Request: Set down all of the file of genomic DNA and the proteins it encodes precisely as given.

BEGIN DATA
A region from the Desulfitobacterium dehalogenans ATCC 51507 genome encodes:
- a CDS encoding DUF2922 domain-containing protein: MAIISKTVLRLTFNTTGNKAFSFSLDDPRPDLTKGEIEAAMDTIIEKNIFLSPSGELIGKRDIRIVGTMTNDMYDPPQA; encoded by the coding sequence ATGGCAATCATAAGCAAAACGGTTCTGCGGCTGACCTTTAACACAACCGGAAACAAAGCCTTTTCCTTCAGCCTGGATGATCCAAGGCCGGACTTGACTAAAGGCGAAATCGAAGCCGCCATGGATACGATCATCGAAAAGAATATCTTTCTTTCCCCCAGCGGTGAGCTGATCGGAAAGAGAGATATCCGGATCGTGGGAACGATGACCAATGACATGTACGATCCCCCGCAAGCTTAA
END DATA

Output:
A region from the Desulfitobacterium dehalogenans ATCC 51507 genome encodes:
- a CDS encoding DUF2922 domain-containing protein: MAIISKTVLRLTFNTTGNKAFSFSLDDPRPDLTKGEIEAAMDTIIEKNIFLSPSGELIGKRDIRIVGTMTNDMYDPPQA; encoded by the coding sequence ATGGCAATCATAAGCAAAACGGTTCTGCGGCTGACCTTTAACACAACCGGAAACAAAGCCTTTTCCTTCAGCCTGGATGATCCAAGGCCGGACTTGACTAAAGGCGAAATCGAAGCCGCCATGGATACGATCATCGAAAAGAATATCTTTCTTTCCCCCAGCGGTGAGCTGATCGGAAAGAGAGATATCCGGATCGTGGGAACGATGACCAATGACATGTACGATCCCCCGCAAGCTTAA